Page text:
The Old Folks Association hall in Gundry St has been a rich mine of stories, imagery and associations. The studio in the back room is changing; chalk graffiti and little paintings starting to fill the space. Next week the doors will be open for anyone interested in coming to look, to talk with me or to have a cup of tea and see the space.
I will be there to open the room on Wednesday 2 December (11 – 4), Thursday 3 (5.30 – 7.30) and Friday 4 (10 – 4).
Changed today, and I am kind of hoping some might make the link between en-chant and en-rance. But if not, that is fine!
At the Old Folks Association the doors drew me in – open one and there were two more! – sometimes shut (some locked), sometimes open, depending on who is using the building and how they feel about the need for some privacy.
Pertinent to old age, I had read research showing we are more likely to forget what we have gone to find when we walk through a door to go and get it. So, not a good thing for old folks to have a lot of doorways to walk through to go and get the minutes book or a pen.
Having photographed the doors from inside and out, open and closed, the cupboard doors attracted my attention – there is a wall full of cupboard doors! But inside the cupboards, so many cups, glasses, plates …… Discovering all these items for providing comfort and refreshment supported my initial sense that this is a building which welcomes you. The stated objects of the Old Folks Association were “to overcome loneliness and offer friendship and happiness to elderly people”, and there is a strong sense of hospitality which is being maintained today by a new group of carers. This would have mitigated any negative effects of having to walk through many doors.
I am finding it a splendid place to spend time, and enjoy the encounters with the people of all kinds who come to use the building. Working there is an open-ended thing, an opportunity to let ideas develop and to develop a bit of a routine of “going to the studio” where I draw, paint and think.
I have installed a new sign over the front door to replace ADORE – it is DELIGHT – a synonym for ENTRANCE and also a play on the fact that there is no LIGHT ( the fitting in the porch is broken). But also seen I hope as expressing an invitation I have felt OFA extends to anyone who wants to come and enjoy the magic of this modest building and the people who create events in it.
You can find more about OFA at http://www.ofa.org.nz
September has been a busy month, finishing work to take to Dunedin for an exhibition at the Inge Doesburg gallery, and being in residence at the Old Folks Association with Jersey.
Dreaming of summer is traveling South, with the addition of 4 saplings.
They are dancing on their way!
In between working on the little trees and getting lights ready for them, I have been working in a back room at the Auckland Old Folks Association (OFA) in Gundry St, Newton. A relic of the large community that once filled the valley where the motorway now runs, it is a wonderful space to work in and spend time in.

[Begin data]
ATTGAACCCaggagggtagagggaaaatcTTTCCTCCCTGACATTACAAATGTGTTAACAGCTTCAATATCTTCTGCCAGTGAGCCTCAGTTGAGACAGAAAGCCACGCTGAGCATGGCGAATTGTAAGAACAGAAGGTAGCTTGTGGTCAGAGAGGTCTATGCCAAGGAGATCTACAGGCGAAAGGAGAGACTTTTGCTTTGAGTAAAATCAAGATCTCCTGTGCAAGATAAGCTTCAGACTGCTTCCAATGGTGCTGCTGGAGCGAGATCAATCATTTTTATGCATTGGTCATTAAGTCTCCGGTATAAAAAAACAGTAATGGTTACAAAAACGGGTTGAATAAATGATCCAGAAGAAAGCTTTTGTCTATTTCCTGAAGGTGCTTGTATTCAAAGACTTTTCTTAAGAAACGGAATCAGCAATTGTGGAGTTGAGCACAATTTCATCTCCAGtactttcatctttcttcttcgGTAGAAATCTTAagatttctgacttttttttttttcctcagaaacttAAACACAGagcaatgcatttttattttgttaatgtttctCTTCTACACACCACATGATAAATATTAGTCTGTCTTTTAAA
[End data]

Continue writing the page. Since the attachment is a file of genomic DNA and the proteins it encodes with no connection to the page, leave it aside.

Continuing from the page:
I have become fascinated with the huge number of doors within the building – allowing a simple, 3 room space with a kitchen to be used at one time by different groups involved in their individual activities.
From the first day I had had an urge to clean the grime from the Entrance sign, to give it the brightness that OFA offers to its users. Close up to the lettering its alternative meaning, to entrance or delight, jumped out and I started playing with that idea. Doors that I was drawing and photographing percolated through my mind and out came, ADORE.
The best thing is that people do not notice it!
A site specific practice constantly brings new forms to explore. Earlier this year I was invited to participate in ‘one’s own trade’, a group exhibition and silent auction based on exchanging goods or services for artworks. Organised by Hannah Davis-Gray and Harriet Stockman, this took place in containers provided by Waterfront Auckland which were situated in an area where, historically, the loading and unloading of freight and passengers had taken place.
I think there is an inherent tension in marginal places and borders and am interested in the adaptations of life and life-forms that exist in/on the periphery of distinct or incompatible zones. Earlier experiments with root systems extending my yarn branches had generated ideas of trees that walked because of the springiness of the wire roots.
The waterfront location started me thinking about the plants which exist in the intertidal zone and quickly led to paper mache versions of mangrove saplings which (not in New Zealand but in tropical areas) can stand proud of the mud and water on long roots.
The finished 5 mangroves were grouped, root/legs entwined and in the end gained a number of great bids so I was able to get help to do a massive cleanup and prune in the garden (work with real plants that I don’t do because I am sitting mulling over or making facsimiles of plants!)
A rolling boil
Carol’s plums sit ripening on the bench – a bag bursting with them is too many to eat so I make plum jam (adding some raspberries too). While I clean out the pots cupboard (involving crawling on my belly into the back corner, reminiscent of horrid descriptions of potholing) the jam cools and the lids pop as they seal.
Five pots of jam
Too hot today to go outside though Mo makes trips to check on the monarch butterfly chrysalis action – they have abandoned the stripped swan plants and headed off to hang and then do their amazing transformation (more wonderful I think than when they hatch out as a butterfly as at that end you can already see the patterns of the wings through the case).
Stripped swan plants
Hanging and hung